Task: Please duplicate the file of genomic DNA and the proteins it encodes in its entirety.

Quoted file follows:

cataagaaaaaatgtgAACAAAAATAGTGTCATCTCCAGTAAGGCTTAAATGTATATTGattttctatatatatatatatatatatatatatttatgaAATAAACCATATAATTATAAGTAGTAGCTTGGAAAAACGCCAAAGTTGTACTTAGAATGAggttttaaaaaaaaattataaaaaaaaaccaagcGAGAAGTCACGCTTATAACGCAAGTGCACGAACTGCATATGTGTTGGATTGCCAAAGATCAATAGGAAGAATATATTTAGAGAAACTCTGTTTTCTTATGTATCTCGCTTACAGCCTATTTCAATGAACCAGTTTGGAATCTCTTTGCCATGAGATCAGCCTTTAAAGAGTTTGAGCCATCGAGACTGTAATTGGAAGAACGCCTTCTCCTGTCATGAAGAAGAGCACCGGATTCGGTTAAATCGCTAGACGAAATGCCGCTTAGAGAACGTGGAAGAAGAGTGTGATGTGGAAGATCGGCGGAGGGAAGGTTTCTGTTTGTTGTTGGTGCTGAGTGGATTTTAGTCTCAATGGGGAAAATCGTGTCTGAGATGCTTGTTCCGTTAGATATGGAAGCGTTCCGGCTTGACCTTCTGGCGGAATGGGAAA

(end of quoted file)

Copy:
cataagaaaaaatgtgAACAAAAATAGTGTCATCTCCAGTAAGGCTTAAATGTATATTGattttctatatatatatatatatatatatatatttatgaAATAAACCATATAATTATAAGTAGTAGCTTGGAAAAACGCCAAAGTTGTACTTAGAATGAggttttaaaaaaaaattataaaaaaaaaccaagcGAGAAGTCACGCTTATAACGCAAGTGCACGAACTGCATATGTGTTGGATTGCCAAAGATCAATAGGAAGAATATATTTAGAGAAACTCTGTTTTCTTATGTATCTCGCTTACAGCCTATTTCAATGAACCAGTTTGGAATCTCTTTGCCATGAGATCAGCCTTTAAAGAGTTTGAGCCATCGAGACTGTAATTGGAAGAACGCCTTCTCCTGTCATGAAGAAGAGCACCGGATTCGGTTAAATCGCTAGACGAAATGCCGCTTAGAGAACGTGGAAGAAGAGTGTGATGTGGAAGATCGGCGGAGGGAAGGTTTCTGTTTGTTGTTGGTGCTGAGTGGATTTTAGTCTCAATGGGGAAAATCGTGTCTGAGATGCTTGTTCCGTTAGATATGGAAGCGTTCCGGCTTGACCTTCTGGCGGAATGGGAAA